My boy Steve said something really profound when I was down in Sarasota visiting him the other week. It was so deep (and yet hilarious) that I can't get it out of my head. We were relaxing on the beach, having a few beers, and talking about covering hurricanes.
Steve is a reporter, and said he enjoys covering hurricanes. I asked him why.
"Because I like to see rich white people struggling with real-life issues," he said. "Oh, so you have no water? Boom. OK. What, oh, you're stressed out and have no electricity? Boom. OK, what else?"
Damn. He has a point. And it got me to thinking about how we handle adverse situations. I have seen, time after time, rich people get upset and bent out of shape over small, seemingly non-important situations. For example, there was a situation here in Houston a few years ago where people in a neighborhood were trying to save a tree. They were serious about it. They didn't want the tree knocked down, which is what the city wanted to do.
They organized. They protested. They chained themselves to it. That's all good. I'm a pseudo-environmentalist. I like trees. More important, I like hell-raising.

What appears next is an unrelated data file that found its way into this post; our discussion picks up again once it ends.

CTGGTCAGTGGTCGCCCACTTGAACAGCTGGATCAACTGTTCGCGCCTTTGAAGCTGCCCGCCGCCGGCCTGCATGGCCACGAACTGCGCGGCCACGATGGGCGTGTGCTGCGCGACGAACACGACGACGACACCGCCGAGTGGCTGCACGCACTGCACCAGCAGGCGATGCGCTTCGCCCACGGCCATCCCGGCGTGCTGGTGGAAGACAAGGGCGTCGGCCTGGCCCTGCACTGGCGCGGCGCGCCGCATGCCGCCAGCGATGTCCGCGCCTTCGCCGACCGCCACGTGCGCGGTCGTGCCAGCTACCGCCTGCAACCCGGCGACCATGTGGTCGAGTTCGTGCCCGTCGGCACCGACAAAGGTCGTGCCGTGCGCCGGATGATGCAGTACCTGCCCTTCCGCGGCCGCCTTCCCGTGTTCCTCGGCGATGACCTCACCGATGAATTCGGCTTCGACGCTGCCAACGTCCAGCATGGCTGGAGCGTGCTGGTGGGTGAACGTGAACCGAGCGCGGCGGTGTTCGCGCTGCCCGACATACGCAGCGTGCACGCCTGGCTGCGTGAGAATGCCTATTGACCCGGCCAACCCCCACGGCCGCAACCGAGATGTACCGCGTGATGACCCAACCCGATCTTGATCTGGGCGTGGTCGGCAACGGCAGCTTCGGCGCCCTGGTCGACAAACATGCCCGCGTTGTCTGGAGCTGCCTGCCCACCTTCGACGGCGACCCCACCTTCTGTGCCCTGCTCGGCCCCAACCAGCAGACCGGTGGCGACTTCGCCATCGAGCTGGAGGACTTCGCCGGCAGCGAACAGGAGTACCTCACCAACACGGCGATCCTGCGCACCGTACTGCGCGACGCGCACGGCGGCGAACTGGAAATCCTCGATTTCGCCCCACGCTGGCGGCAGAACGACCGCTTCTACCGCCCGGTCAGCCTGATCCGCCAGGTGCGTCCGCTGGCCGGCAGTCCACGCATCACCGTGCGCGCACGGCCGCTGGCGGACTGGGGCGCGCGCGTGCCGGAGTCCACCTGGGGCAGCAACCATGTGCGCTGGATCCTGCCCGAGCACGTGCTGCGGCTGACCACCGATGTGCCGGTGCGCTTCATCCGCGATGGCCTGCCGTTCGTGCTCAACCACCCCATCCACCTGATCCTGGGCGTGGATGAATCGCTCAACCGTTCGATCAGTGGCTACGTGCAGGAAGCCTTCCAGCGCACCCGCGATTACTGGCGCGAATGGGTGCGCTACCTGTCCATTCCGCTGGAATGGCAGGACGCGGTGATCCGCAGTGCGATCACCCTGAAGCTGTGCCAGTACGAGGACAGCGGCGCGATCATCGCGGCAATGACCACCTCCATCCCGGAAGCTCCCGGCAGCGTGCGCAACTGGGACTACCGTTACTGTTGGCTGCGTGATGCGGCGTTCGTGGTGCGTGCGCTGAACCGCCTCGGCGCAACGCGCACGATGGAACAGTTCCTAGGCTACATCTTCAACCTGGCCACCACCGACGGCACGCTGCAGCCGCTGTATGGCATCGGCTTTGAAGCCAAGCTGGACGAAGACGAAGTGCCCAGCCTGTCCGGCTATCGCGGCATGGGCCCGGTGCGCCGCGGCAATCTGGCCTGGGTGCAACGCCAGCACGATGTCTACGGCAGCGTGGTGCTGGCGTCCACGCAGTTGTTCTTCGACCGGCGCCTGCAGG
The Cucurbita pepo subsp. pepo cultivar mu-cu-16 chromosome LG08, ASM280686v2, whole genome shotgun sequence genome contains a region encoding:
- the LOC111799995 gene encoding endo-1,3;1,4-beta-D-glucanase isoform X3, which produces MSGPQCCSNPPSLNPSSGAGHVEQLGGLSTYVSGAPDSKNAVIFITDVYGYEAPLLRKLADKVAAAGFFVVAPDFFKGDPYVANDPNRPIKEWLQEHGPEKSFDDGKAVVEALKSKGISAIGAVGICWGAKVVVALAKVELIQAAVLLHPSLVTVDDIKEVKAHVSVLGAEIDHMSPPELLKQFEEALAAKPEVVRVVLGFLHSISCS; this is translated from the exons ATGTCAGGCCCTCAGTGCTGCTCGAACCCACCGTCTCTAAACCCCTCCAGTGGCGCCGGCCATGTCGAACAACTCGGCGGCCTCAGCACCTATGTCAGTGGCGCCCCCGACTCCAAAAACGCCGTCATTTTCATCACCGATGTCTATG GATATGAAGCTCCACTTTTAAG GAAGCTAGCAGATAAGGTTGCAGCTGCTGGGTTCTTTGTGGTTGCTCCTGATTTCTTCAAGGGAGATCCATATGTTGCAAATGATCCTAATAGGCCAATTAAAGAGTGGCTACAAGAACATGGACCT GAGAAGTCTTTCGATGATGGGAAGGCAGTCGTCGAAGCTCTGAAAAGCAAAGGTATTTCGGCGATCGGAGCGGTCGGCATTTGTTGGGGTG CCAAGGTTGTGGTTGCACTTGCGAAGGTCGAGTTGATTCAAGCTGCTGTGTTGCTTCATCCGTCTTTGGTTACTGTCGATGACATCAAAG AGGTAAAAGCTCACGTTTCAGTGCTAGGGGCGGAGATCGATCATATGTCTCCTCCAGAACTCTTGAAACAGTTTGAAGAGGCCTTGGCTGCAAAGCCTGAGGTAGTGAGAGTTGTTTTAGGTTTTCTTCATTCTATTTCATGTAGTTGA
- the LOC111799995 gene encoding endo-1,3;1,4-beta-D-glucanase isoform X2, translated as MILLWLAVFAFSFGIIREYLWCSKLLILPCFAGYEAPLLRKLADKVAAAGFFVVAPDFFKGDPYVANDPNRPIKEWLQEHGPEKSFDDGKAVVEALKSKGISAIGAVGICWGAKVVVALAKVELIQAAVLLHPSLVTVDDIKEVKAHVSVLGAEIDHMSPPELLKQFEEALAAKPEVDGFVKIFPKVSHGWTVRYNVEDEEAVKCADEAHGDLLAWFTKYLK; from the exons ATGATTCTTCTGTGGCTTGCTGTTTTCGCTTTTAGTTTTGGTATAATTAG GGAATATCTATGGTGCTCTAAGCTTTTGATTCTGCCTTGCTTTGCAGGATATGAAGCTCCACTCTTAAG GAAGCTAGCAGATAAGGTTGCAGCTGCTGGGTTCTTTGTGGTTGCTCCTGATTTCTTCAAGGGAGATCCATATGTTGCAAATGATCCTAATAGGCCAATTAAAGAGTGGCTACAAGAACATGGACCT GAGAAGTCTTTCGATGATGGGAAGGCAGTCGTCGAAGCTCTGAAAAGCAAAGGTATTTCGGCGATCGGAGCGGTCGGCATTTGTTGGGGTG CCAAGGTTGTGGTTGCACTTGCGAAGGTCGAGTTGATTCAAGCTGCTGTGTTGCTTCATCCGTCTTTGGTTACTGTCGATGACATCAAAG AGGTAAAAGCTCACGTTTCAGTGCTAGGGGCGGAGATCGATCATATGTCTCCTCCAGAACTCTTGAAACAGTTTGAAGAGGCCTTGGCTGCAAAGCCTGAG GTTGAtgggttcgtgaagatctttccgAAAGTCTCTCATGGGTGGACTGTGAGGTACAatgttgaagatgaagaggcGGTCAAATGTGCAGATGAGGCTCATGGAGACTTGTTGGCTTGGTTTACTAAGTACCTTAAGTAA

But. These fools went so far as to say they were willing to mortgage their homes to save the tree. That's where I stop. No way in hell I would ever do such a drastic step just to save a tree. But these people were perfectly willing to do so.
And did I mention that this was a fairly well-off neighborhood?
I agree with Steve. It's not that I like to see people struggle. It's just that rich people's "struggles" are so far removed from those of us working class folks that it's surreal to see what they get upset about.
But, I suppose that's what happens when you don't have to worry about paying the electric bill. Must be nice.